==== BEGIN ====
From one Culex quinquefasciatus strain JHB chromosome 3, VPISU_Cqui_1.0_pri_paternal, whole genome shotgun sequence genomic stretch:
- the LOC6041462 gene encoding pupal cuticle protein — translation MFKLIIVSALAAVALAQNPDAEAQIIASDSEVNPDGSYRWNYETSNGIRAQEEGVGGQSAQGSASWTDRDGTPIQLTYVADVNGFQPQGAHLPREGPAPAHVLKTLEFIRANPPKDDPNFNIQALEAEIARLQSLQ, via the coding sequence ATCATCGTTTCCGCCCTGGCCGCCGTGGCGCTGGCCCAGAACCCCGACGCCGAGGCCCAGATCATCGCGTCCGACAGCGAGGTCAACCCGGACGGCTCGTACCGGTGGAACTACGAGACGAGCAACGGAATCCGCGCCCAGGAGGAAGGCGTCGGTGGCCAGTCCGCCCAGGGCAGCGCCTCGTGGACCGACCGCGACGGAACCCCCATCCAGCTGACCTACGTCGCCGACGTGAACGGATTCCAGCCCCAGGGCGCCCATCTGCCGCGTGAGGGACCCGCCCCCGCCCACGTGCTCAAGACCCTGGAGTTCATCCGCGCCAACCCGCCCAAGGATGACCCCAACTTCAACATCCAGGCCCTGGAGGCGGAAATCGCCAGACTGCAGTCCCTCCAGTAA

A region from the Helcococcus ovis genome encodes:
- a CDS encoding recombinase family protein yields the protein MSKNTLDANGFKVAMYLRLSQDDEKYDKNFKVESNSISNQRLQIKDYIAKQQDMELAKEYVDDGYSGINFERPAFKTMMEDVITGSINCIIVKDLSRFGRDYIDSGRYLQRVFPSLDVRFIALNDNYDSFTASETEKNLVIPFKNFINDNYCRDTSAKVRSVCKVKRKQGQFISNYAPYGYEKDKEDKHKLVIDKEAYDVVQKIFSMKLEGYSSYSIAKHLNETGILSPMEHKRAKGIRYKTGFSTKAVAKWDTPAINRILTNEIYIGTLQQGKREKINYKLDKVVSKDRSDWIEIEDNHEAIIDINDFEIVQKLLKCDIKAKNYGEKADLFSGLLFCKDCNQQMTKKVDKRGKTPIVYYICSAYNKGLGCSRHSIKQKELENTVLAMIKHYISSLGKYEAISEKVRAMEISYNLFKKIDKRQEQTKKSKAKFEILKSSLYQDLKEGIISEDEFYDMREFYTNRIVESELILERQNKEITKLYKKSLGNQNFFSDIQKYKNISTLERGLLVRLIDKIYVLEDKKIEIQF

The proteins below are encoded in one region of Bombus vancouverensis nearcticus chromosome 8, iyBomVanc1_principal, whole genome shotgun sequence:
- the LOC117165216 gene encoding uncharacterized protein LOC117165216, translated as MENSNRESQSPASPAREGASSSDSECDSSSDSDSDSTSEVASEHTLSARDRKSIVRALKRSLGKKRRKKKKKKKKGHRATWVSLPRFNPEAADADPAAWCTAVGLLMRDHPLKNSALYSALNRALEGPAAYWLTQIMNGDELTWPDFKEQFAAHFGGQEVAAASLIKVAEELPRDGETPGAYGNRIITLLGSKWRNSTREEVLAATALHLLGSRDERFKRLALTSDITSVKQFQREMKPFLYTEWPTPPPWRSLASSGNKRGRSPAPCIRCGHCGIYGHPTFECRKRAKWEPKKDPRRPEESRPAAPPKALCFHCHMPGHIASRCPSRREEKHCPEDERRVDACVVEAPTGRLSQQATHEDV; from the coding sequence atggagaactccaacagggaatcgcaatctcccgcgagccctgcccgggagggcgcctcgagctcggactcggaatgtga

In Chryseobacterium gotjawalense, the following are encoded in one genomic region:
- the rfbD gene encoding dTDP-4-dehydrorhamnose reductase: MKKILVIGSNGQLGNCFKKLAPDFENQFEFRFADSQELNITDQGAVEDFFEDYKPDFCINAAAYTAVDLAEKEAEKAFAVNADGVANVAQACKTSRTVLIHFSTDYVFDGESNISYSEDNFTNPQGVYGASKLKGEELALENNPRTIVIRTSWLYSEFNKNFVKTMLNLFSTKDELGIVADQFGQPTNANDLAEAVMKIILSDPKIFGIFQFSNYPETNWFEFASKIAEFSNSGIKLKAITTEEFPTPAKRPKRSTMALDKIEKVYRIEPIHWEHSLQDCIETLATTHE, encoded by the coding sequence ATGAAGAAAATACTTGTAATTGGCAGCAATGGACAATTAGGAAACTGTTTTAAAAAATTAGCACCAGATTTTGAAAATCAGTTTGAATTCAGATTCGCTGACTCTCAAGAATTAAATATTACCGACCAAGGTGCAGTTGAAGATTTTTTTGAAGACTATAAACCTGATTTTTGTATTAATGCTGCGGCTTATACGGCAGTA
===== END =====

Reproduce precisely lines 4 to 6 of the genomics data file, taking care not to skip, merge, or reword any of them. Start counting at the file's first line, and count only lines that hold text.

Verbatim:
- a CDS encoding recombinase family protein yields the protein MSKNTLDANGFKVAMYLRLSQDDEKYDKNFKVESNSISNQRLQIKDYIAKQQDMELAKEYVDDGYSGINFERPAFKTMMEDVITGSINCIIVKDLSRFGRDYIDSGRYLQRVFPSLDVRFIALNDNYDSFTASETEKNLVIPFKNFINDNYCRDTSAKVRSVCKVKRKQGQFISNYAPYGYEKDKEDKHKLVIDKEAYDVVQKIFSMKLEGYSSYSIAKHLNETGILSPMEHKRAKGIRYKTGFSTKAVAKWDTPAINRILTNEIYIGTLQQGKREKINYKLDKVVSKDRSDWIEIEDNHEAIIDINDFEIVQKLLKCDIKAKNYGEKADLFSGLLFCKDCNQQMTKKVDKRGKTPIVYYICSAYNKGLGCSRHSIKQKELENTVLAMIKHYISSLGKYEAISEKVRAMEISYNLFKKIDKRQEQTKKSKAKFEILKSSLYQDLKEGIISEDEFYDMREFYTNRIVESELILERQNKEITKLYKKSLGNQNFFSDIQKYKNISTLERGLLVRLIDKIYVLEDKKIEIQF

The proteins below are encoded in one region of Bombus vancouverensis nearcticus chromosome 8, iyBomVanc1_principal, whole genome shotgun sequence:
- the LOC117165216 gene encoding uncharacterized protein LOC117165216, translated as MENSNRESQSPASPAREGASSSDSECDSSSDSDSDSTSEVASEHTLSARDRKSIVRALKRSLGKKRRKKKKKKKKGHRATWVSLPRFNPEAADADPAAWCTAVGLLMRDHPLKNSALYSALNRALEGPAAYWLTQIMNGDELTWPDFKEQFAAHFGGQEVAAASLIKVAEELPRDGETPGAYGNRIITLLGSKWRNSTREEVLAATALHLLGSRDERFKRLALTSDITSVKQFQREMKPFLYTEWPTPPPWRSLASSGNKRGRSPAPCIRCGHCGIYGHPTFECRKRAKWEPKKDPRRPEESRPAAPPKALCFHCHMPGHIASRCPSRREEKHCPEDERRVDACVVEAPTGRLSQQATHEDV; from the coding sequence atggagaactccaacagggaatcgcaatctcccgcgagccctgcccgggagggcgcctcgagctcggactcggaatgtga